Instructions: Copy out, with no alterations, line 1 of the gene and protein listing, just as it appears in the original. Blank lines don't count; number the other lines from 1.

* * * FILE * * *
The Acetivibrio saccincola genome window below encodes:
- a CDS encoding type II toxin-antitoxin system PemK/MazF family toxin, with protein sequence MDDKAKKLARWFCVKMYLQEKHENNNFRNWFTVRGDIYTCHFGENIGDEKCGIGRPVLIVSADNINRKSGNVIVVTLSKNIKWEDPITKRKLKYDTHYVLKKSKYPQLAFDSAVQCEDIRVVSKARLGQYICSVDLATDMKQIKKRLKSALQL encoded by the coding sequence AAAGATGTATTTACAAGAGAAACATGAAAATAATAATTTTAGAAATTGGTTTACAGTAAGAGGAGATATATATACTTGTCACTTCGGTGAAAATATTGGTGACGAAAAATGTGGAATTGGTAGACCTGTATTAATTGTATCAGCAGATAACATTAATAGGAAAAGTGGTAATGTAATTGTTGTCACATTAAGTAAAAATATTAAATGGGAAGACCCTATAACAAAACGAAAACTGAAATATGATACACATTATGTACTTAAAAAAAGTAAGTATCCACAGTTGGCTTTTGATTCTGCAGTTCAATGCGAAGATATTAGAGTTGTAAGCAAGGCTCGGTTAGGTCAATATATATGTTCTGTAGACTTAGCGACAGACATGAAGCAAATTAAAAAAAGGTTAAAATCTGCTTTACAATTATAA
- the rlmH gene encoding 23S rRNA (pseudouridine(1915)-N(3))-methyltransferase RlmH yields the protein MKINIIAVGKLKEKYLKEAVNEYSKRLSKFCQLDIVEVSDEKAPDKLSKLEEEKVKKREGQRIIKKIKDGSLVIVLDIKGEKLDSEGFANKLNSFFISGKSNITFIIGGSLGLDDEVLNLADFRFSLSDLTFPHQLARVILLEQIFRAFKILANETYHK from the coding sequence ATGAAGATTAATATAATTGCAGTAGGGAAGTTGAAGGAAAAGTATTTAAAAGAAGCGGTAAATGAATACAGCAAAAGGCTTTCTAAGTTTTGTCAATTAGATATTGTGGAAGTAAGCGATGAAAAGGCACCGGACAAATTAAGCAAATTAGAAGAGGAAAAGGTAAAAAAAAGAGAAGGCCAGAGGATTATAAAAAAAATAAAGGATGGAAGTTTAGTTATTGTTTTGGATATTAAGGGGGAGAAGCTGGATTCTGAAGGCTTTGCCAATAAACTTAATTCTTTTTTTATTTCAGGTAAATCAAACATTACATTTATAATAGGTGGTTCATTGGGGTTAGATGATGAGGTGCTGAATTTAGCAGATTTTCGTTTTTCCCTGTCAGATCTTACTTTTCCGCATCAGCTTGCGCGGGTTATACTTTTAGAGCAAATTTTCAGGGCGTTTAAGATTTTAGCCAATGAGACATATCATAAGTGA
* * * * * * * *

The Acetivibrio saccincola genome window below encodes: